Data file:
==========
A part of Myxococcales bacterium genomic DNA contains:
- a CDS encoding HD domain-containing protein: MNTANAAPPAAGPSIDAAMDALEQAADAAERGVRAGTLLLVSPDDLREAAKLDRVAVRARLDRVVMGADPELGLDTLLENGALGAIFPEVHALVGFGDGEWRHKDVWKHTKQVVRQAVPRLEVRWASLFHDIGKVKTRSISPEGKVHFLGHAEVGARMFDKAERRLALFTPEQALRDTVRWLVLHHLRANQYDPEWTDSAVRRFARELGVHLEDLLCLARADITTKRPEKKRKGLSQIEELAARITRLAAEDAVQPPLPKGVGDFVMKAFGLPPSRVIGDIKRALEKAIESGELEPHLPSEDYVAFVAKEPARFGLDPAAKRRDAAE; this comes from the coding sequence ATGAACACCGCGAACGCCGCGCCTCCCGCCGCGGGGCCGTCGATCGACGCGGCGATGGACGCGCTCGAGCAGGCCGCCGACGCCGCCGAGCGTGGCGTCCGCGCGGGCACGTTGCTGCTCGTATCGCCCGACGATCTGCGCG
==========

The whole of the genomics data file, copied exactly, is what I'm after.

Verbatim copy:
A part of Myxococcales bacterium genomic DNA contains:
- a CDS encoding HD domain-containing protein: MNTANAAPPAAGPSIDAAMDALEQAADAAERGVRAGTLLLVSPDDLREAAKLDRVAVRARLDRVVMGADPELGLDTLLENGALGAIFPEVHALVGFGDGEWRHKDVWKHTKQVVRQAVPRLEVRWASLFHDIGKVKTRSISPEGKVHFLGHAEVGARMFDKAERRLALFTPEQALRDTVRWLVLHHLRANQYDPEWTDSAVRRFARELGVHLEDLLCLARADITTKRPEKKRKGLSQIEELAARITRLAAEDAVQPPLPKGVGDFVMKAFGLPPSRVIGDIKRALEKAIESGELEPHLPSEDYVAFVAKEPARFGLDPAAKRRDAAE; this comes from the coding sequence ATGAACACCGCGAACGCCGCGCCTCCCGCCGCGGGGCCGTCGATCGACGCGGCGATGGACGCGCTCGAGCAGGCCGCCGACGCCGCCGAGCGTGGCGTCCGCGCGGGCACGTTGCTGCTCGTATCGCCCGACGATCTGCGCG